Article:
London’s Lost Village – an evening tour (video)
Wednesday 21st June, 2017 | 18.30
We’ll be meeting at Leamouth footbridge and then heading to Goodluck Hope, the southern half of the historic Leamouth Peninsula where the Thames meets the River Lee.
The area has had an almost continuous link with shipping with records of ships being unloaded here as early as 1297 but the construction of the docks cut the area off from the rest of Poplar. Until Ballymore built the footbridge over Bow Creek there was only one way in and out, which led to the area being known as London’s “lost village”.
In the early 19th century, Goodluck Hope became part of the East India Docks through which the East India Company, founded in 1600, imported tea, spices, indigo, silk and Persian carpets.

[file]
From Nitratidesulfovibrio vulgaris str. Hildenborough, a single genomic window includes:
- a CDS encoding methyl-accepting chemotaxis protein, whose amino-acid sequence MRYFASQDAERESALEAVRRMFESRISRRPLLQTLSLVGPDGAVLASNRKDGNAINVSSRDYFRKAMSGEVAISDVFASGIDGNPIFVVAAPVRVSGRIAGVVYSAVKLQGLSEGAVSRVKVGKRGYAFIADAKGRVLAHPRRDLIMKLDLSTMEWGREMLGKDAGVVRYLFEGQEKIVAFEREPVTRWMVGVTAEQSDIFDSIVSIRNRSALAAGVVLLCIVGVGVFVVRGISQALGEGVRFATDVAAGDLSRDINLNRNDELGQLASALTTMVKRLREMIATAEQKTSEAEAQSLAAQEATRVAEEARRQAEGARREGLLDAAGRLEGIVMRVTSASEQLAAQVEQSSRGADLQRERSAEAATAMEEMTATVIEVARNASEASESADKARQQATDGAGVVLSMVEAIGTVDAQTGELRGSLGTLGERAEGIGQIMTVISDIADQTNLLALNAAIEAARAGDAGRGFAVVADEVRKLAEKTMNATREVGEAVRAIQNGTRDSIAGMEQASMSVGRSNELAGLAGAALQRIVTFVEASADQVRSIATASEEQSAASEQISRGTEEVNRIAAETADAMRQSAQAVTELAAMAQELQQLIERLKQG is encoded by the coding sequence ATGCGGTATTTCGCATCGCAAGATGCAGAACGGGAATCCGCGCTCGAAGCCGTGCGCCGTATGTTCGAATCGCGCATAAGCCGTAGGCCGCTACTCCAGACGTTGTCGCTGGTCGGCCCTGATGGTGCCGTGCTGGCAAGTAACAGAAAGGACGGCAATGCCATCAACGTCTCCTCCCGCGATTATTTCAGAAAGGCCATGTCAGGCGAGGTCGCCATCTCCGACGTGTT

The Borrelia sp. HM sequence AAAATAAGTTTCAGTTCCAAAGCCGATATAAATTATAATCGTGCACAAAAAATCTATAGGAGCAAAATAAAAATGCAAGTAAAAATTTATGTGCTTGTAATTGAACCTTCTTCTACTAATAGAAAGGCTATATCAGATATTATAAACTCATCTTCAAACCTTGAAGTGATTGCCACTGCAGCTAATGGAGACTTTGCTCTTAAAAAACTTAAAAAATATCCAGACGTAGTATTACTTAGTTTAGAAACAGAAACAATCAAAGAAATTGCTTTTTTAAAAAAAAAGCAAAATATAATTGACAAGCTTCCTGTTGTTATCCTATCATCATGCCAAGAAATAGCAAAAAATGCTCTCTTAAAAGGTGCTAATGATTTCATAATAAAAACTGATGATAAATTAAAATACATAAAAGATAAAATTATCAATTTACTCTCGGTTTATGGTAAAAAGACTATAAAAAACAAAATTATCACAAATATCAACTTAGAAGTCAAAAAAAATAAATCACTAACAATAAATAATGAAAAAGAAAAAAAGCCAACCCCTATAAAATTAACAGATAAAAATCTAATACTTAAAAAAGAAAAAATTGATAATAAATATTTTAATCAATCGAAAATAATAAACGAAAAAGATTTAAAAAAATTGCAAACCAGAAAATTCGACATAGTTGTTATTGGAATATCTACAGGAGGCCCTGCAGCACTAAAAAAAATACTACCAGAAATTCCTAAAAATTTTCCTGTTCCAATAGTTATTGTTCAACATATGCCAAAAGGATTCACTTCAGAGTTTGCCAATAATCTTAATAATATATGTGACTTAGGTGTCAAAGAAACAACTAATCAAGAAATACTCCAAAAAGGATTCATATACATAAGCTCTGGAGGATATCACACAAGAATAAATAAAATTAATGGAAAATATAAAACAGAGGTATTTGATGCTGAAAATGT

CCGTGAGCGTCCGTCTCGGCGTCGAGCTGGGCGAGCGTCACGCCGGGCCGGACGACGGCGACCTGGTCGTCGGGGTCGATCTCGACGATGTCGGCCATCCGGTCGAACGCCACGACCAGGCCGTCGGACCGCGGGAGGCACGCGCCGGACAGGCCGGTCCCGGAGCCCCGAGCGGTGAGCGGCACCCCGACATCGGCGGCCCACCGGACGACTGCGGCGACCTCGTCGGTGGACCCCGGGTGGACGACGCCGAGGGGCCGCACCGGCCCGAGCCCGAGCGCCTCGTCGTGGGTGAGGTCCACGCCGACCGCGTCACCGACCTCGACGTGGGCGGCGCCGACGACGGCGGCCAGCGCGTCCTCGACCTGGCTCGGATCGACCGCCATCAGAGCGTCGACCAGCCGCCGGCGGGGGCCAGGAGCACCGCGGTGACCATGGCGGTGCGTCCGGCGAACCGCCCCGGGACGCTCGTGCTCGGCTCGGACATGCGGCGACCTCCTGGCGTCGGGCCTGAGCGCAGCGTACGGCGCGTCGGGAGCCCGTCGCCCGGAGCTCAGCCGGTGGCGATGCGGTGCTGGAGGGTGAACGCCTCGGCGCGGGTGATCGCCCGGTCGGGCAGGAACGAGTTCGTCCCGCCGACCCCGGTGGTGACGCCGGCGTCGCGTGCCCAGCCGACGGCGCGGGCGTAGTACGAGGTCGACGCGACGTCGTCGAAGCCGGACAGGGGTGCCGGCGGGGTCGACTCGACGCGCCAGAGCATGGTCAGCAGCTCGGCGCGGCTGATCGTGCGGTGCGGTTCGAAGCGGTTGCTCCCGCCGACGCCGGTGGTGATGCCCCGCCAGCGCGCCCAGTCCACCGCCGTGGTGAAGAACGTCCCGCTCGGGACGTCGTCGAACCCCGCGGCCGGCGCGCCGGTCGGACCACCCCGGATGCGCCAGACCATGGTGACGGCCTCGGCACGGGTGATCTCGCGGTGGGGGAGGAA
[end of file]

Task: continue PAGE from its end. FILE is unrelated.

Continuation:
It’s the lingering memory of these exotic goods from India and China that provided the inspiration for the marketing suite, designed by Hal Currey of HAL Architects.
“By retaining the industrial shed, the arrival via Orchard Place is much as it’s been for the past fifty years. That said, the eagle eyed may spot palm trees poking through the roof of the shed as they make their way south through City Island”, says Currey.
The palm grove is a reference to the giant palms used by the East India Company to help sailors navigate, ending in a dramatic panoramic view of the Thames.
Currey and landscape architect Huw Morgan will give a short talk about the role of memory and the importance of narrative. Roger Black, who advises Ballymore, will explain the Goodluck Hope scheme designed by Allies & Morrison.
We will finish with drinks outside.